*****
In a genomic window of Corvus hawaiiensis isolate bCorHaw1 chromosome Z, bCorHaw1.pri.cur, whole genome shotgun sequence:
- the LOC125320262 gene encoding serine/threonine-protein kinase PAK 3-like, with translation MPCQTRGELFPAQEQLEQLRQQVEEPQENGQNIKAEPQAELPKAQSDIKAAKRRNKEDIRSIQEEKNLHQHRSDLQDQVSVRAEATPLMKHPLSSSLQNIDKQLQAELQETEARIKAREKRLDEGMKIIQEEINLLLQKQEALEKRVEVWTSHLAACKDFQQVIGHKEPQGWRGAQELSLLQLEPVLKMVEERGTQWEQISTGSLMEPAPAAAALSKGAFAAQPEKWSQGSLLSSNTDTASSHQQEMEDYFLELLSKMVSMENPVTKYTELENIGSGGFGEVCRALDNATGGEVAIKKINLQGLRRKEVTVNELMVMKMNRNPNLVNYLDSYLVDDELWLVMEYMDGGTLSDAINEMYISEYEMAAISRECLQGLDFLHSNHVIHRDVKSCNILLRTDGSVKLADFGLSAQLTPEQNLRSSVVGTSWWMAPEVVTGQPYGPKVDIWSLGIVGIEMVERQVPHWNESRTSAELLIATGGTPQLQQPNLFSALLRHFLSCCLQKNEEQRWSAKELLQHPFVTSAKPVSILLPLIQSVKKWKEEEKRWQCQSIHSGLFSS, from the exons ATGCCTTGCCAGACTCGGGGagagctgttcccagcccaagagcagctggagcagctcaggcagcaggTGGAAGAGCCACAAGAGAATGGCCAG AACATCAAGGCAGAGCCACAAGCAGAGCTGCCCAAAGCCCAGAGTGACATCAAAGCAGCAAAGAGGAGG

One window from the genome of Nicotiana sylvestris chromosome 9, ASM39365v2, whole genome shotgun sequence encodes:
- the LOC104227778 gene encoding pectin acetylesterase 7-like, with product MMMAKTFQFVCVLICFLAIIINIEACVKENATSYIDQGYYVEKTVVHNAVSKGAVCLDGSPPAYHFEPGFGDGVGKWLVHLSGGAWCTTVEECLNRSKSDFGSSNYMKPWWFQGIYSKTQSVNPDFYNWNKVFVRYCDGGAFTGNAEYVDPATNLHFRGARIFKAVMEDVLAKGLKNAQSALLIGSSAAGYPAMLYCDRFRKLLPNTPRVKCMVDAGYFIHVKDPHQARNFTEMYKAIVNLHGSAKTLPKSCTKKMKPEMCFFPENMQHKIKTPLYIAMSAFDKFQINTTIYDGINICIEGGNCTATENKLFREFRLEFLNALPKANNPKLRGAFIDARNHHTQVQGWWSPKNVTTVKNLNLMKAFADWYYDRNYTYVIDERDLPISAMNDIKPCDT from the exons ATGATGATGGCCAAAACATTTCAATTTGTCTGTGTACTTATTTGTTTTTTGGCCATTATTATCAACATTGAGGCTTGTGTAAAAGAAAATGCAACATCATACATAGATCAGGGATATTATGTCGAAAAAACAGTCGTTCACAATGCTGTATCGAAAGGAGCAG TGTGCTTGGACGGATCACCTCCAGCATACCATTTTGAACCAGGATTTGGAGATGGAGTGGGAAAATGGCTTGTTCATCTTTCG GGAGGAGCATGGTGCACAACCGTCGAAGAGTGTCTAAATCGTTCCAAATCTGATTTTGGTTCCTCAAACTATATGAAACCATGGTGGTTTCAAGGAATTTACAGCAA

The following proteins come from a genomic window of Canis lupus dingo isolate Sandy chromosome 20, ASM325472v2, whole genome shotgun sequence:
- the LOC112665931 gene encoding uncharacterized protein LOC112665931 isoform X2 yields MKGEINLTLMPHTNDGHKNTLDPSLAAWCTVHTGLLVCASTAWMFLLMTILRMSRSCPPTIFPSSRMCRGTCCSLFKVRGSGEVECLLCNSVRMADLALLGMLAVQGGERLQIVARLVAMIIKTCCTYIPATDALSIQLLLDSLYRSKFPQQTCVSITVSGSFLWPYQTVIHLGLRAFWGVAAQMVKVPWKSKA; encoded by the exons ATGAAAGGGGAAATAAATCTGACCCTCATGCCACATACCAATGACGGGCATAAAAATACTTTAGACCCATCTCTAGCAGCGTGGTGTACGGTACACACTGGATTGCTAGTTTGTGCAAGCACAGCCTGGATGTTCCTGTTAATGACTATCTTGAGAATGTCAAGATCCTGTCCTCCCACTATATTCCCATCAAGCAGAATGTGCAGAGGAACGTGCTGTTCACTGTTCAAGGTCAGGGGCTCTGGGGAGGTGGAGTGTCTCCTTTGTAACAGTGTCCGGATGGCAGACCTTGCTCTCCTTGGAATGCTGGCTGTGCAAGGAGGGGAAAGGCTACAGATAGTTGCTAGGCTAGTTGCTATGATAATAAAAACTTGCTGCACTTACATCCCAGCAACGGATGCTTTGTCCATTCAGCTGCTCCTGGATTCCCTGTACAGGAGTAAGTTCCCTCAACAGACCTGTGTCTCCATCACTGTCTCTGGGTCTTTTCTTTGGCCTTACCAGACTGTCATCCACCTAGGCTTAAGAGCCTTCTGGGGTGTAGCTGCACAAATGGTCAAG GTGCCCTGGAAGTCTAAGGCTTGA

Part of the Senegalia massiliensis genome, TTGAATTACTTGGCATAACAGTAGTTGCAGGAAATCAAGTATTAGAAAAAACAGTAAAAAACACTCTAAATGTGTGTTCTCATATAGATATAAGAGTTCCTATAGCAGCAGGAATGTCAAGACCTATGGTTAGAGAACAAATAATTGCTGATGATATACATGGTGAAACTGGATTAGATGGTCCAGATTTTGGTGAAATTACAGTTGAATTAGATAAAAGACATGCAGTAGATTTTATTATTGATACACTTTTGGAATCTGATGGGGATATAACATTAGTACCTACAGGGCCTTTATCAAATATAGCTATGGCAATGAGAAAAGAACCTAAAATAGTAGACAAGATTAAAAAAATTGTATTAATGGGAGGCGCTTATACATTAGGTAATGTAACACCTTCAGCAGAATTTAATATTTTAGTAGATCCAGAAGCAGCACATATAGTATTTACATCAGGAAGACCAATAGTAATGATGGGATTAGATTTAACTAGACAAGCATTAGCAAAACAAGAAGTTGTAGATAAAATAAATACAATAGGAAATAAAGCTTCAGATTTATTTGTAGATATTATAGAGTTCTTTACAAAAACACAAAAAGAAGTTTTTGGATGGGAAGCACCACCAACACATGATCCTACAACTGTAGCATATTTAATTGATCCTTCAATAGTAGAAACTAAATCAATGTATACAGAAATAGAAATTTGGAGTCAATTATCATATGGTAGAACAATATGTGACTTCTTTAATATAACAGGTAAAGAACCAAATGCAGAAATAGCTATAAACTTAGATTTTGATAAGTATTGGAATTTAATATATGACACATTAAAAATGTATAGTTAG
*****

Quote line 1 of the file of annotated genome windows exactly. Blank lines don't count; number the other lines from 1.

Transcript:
In a genomic window of Corvus hawaiiensis isolate bCorHaw1 chromosome Z, bCorHaw1.pri.cur, whole genome shotgun sequence: